Canadian soldiers have replaced American forces in Afghanistan, primarily in the Kandahar region, and are soon to be joined by English and Dutch forces. This is not the typical peace-keeping mission which is familiar to all Canadians--this is a shooting war. And as such, questions arise which have long been discussed in the United States. One is the question of the treatment of prisoners.
From The Toronto Star
Canadians capture 10 Taliban suspects
Largest group apprehended yet
Raid finds money, bomb materials
May 12, 2006. 12:00 AM
As reported by the Canadian Press, and publish in The Toronto Star.
What is ironic about this is that the media in Canada are demanding to know what the military has "to hide." The Canadian deployment to Afghanistan is being increasingly criticized in Canada, especially as the dead and wounded come home. Rather than acknowledging that the Canadian Defense Forces are operating under the provision of the Geneva Convention, the press are suspicious that Prime Minister Harper's government may be attempting to keep information from the public.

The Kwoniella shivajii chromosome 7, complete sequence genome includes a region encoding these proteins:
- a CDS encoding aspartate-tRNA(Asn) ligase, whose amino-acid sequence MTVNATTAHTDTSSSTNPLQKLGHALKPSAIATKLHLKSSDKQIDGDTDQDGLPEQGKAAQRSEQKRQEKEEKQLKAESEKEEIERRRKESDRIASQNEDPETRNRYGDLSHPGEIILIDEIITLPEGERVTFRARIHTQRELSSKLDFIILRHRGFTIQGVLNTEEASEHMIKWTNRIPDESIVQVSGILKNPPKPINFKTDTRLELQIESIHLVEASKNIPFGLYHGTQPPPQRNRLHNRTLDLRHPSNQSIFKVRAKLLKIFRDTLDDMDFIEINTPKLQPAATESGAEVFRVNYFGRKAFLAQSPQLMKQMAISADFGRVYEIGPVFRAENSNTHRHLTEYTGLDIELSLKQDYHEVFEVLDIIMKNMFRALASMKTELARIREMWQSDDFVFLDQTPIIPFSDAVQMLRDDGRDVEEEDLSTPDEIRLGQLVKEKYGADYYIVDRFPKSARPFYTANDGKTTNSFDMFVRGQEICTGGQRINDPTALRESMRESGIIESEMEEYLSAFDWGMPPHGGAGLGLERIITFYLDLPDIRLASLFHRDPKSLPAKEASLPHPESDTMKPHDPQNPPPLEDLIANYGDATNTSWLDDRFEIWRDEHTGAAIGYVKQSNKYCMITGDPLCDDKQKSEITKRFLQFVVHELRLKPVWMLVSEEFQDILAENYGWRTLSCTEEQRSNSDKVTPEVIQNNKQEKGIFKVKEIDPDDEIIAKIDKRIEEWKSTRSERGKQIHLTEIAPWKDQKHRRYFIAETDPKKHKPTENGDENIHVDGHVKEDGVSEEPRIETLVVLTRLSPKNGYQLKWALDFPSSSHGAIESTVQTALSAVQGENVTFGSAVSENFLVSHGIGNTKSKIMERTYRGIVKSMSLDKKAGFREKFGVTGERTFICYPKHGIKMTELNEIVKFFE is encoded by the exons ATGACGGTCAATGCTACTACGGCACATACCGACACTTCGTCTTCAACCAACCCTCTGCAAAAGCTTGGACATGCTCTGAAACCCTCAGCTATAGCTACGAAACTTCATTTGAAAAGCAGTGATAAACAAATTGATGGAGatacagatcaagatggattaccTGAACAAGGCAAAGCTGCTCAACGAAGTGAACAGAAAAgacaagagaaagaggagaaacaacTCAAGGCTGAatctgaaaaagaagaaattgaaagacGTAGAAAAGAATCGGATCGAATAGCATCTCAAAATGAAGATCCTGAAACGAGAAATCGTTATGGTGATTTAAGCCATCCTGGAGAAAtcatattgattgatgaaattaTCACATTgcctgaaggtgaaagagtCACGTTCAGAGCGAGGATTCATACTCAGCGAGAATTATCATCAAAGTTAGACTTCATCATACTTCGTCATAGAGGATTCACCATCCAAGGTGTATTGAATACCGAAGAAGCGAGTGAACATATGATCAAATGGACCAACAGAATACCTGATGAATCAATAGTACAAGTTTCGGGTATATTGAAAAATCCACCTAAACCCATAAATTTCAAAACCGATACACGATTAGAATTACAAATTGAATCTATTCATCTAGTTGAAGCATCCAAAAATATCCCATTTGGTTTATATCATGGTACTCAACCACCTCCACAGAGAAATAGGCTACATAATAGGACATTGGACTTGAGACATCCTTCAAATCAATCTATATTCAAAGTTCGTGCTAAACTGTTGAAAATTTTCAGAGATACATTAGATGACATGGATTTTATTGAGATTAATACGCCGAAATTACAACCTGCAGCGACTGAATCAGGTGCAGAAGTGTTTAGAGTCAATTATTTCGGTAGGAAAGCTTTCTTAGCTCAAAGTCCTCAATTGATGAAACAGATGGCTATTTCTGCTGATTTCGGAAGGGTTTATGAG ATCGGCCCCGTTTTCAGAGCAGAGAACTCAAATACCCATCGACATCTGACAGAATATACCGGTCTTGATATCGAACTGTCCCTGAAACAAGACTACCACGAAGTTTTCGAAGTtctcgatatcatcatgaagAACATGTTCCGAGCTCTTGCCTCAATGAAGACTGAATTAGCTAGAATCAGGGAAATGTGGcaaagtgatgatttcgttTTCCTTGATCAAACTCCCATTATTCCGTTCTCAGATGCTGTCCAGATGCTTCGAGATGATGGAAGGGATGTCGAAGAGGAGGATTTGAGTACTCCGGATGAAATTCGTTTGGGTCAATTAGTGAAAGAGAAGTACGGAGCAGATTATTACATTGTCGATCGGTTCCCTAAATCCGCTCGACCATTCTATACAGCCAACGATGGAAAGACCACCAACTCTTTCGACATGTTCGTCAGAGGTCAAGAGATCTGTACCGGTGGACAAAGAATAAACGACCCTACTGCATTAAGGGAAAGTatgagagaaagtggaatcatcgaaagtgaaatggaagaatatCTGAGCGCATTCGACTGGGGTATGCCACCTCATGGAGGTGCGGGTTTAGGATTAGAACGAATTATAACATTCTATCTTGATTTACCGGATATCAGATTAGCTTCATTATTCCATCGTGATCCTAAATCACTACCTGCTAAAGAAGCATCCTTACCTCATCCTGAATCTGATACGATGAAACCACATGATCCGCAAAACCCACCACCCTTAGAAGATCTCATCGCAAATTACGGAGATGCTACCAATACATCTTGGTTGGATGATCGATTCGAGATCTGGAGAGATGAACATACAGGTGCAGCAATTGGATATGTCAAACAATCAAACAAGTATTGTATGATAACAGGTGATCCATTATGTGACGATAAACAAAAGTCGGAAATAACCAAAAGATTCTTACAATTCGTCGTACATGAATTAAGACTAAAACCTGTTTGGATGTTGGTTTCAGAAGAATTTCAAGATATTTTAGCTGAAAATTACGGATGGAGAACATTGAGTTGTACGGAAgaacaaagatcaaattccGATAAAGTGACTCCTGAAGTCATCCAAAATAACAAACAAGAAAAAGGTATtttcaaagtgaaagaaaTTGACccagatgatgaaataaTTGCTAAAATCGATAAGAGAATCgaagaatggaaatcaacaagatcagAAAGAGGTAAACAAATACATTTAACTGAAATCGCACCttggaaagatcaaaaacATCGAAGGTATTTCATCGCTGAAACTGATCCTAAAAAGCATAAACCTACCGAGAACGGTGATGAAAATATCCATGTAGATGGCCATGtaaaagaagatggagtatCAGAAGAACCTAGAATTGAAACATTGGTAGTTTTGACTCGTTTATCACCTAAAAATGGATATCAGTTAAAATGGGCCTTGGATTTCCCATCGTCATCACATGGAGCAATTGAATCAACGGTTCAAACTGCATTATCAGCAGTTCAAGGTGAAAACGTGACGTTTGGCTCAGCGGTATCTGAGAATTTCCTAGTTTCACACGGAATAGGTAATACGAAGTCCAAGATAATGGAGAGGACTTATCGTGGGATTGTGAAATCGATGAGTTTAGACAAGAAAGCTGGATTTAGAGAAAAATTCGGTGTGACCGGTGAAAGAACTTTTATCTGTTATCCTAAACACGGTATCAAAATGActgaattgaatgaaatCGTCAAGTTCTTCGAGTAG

The second paragraph of Article 13, Part II, of the Third Geneva Convention, that part being entitled General Protection of Prisoners of War
, reads, in its entirety:
Likewise, prisoners of war must at all times be protected, particularly against acts of violence or intimidation and against insults and public curiosity.
(Ontario) Free Press
says News Service asked to hold prisoner photos. The Toronto Globe and Mail
alleges that Forces try to suppress photos of prisoners.
Compare this to the treatment of "detainees" by Americans, and in particular, the treatment of "detainees" at Abu Ghraib. There is definitely a difference of style.